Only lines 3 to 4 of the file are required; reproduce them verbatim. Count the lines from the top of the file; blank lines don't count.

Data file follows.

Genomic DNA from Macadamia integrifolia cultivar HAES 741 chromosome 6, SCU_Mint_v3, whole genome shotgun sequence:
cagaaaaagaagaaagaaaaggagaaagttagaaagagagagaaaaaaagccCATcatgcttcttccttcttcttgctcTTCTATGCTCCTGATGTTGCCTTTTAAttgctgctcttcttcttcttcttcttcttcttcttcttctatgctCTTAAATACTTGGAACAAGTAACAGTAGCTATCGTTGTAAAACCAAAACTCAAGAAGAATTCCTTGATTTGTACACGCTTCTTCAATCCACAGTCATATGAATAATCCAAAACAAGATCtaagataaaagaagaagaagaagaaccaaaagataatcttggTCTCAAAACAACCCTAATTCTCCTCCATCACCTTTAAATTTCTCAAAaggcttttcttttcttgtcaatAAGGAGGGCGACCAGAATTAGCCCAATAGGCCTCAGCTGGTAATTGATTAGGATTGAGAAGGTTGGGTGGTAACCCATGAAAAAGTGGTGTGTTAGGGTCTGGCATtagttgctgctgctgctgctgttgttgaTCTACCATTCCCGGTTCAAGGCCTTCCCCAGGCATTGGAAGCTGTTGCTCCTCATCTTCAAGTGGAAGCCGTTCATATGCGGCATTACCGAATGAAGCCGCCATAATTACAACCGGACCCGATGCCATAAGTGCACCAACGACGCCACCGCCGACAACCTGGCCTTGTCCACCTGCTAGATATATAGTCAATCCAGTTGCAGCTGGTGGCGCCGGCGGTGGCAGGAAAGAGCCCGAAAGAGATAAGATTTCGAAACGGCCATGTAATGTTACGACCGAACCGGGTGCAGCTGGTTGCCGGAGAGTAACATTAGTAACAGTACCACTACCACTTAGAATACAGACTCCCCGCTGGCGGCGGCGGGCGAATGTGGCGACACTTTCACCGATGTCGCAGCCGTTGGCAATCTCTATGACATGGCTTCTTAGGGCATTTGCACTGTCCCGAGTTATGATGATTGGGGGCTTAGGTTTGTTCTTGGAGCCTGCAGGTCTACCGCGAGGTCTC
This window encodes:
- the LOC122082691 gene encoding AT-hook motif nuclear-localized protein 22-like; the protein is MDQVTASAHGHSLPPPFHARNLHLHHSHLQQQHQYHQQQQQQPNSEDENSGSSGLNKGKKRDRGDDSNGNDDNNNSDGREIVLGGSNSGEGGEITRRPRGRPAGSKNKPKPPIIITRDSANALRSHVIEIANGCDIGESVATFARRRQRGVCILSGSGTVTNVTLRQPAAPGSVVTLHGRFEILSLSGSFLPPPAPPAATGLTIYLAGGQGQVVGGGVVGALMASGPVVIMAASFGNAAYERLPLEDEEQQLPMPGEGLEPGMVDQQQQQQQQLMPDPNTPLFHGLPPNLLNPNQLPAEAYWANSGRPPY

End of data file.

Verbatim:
This window encodes:
- the LOC122082691 gene encoding AT-hook motif nuclear-localized protein 22-like; the protein is MDQVTASAHGHSLPPPFHARNLHLHHSHLQQQHQYHQQQQQQPNSEDENSGSSGLNKGKKRDRGDDSNGNDDNNNSDGREIVLGGSNSGEGGEITRRPRGRPAGSKNKPKPPIIITRDSANALRSHVIEIANGCDIGESVATFARRRQRGVCILSGSGTVTNVTLRQPAAPGSVVTLHGRFEILSLSGSFLPPPAPPAATGLTIYLAGGQGQVVGGGVVGALMASGPVVIMAASFGNAAYERLPLEDEEQQLPMPGEGLEPGMVDQQQQQQQQLMPDPNTPLFHGLPPNLLNPNQLPAEAYWANSGRPPY